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Minyan Mailbag: The Fed's Limitations


Bernanke cannot "drop dollars from helicoptors" to the "nth" degree because that would plummet the Fed's balance sheet into ruins.


Mr. Practical,

I know that the "Federal Reserve" is a conglomeration of the 12 Fed regional members, which are technically private entities owned by member banks. So when the Fed does things like accept ABCP and MBS as collateral, who takes the risk on those assets while they are on the Fed's balance sheet? The Wikipedia entry on the Federal Reserve says the following:

"The 12 regional Federal Reserve Banks (not to be confused with the 'member banks'), which were established by Congress as the operating arms of the nation's central banking system, are organized much like private corporations-possibly leading to some confusion about 'ownership.' For example, the Reserve Banks issue shares of stock to 'member banks.' However, owning Reserve Bank stock is quite different from owning stock in a private company. The Reserve Banks are not operated for profit, and ownership of a certain amount of stock by a 'member bank' is, by law, a condition of membership in the system. The stock may not be sold or traded or pledged as security for a loan; dividends are, by law, limited to 6% per year."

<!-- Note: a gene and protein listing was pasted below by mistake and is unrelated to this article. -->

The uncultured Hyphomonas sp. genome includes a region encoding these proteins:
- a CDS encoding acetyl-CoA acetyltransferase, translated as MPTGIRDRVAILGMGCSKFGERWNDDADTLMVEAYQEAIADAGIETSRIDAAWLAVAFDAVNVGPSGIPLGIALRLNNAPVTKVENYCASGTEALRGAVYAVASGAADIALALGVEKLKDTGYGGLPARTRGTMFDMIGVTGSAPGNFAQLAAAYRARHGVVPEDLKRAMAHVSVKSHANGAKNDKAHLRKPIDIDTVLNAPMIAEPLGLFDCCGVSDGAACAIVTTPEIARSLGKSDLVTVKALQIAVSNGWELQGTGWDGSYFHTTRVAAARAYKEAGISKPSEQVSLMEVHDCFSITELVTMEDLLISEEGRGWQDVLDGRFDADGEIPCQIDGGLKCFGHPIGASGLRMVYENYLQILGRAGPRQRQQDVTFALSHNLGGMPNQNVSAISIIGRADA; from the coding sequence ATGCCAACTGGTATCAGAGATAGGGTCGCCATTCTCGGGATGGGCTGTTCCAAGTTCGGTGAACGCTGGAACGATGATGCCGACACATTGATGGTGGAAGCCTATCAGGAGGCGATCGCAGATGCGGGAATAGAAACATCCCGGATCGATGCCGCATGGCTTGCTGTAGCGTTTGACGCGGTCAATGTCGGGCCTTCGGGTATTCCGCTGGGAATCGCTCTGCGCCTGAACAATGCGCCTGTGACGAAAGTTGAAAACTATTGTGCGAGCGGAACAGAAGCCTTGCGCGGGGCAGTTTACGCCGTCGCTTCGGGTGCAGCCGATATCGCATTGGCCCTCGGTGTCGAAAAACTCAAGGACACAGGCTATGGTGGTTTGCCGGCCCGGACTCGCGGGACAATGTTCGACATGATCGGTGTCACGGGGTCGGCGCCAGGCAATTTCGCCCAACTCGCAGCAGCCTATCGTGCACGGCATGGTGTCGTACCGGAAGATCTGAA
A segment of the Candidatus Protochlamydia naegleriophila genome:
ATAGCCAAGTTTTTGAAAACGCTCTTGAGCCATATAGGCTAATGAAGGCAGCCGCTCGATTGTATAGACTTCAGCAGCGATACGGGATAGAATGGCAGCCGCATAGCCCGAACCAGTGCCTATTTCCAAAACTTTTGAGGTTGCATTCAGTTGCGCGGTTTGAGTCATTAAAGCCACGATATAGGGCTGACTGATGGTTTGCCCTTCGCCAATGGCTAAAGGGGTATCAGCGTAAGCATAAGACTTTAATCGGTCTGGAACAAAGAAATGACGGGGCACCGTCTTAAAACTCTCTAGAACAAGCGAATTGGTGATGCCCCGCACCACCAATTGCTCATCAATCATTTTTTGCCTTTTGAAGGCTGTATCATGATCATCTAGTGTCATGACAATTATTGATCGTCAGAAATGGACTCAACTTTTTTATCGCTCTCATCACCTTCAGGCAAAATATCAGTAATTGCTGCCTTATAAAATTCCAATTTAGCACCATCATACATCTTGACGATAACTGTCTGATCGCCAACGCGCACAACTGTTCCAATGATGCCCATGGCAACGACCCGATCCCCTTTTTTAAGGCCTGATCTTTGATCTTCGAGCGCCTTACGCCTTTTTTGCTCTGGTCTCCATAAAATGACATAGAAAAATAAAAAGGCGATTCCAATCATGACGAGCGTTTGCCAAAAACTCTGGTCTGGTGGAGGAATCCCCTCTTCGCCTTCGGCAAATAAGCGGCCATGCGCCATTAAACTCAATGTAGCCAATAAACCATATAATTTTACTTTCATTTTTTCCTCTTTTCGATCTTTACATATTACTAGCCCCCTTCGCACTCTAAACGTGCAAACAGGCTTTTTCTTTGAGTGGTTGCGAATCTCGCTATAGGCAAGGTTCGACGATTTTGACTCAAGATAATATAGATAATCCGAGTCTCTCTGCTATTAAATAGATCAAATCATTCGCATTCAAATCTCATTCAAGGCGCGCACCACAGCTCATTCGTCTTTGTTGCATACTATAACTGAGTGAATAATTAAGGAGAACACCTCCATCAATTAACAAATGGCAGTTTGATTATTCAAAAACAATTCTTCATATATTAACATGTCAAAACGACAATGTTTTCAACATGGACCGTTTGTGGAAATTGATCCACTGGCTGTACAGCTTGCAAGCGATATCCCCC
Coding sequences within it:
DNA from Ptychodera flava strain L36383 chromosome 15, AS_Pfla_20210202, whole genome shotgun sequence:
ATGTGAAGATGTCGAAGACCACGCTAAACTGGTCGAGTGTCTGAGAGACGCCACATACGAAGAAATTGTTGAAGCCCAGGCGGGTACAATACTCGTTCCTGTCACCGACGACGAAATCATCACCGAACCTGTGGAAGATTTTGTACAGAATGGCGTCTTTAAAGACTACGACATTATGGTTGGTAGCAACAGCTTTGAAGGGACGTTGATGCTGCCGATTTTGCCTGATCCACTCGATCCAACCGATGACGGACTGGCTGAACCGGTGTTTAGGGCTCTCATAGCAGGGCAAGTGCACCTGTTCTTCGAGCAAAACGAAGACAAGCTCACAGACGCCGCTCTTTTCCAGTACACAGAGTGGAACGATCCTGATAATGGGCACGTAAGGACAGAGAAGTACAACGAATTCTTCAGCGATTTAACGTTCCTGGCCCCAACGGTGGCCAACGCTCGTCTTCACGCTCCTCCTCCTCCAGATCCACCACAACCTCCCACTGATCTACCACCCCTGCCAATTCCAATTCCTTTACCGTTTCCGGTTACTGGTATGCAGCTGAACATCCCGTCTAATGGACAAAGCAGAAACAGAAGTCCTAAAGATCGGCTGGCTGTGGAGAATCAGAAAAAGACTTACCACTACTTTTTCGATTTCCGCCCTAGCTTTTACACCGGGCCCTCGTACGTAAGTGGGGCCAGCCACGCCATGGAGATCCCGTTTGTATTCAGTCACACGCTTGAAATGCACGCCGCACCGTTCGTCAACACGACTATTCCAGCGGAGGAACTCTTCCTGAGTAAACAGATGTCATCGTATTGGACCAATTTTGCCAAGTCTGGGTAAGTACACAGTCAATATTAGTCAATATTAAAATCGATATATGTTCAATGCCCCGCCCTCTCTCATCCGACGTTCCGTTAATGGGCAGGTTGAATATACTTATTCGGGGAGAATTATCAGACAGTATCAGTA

As an investment, this would seem like a pretty lousy one, with upside being just the 6% annual dividend. Does this mean the downside is capped as well? Knowing who's ultimately liable for losses the Fed might sustain is crucial in understanding what Bernanke's next move might be.

-Minyan C


This is a great point that I alluded to in previous thoughts.

Ultimately, the Fed is not a bottomless pit there for the discretions of politicians eager to please constituents (bail them out). The Fed does have a monopoly on money, which provides a nice steady income to its shareholders as monopolies usually do. These shareholders know who butters their bread, but when push comes to shove, they won't feed their bread to the birds.

Bernanke cannot "drop dollars from helicoptors" to the "nth" degree because that would plummet the Fed's balance sheet into ruins. He is already stretching the rules to the breaking point (allowing less than pristine collateral to lend more credit to banks, allowing increased lending with that collateral from banks to their non-banking entities like brokerage, etc., etc.).

There is a limit and that limit is fast approaching.

-Mr. Practical

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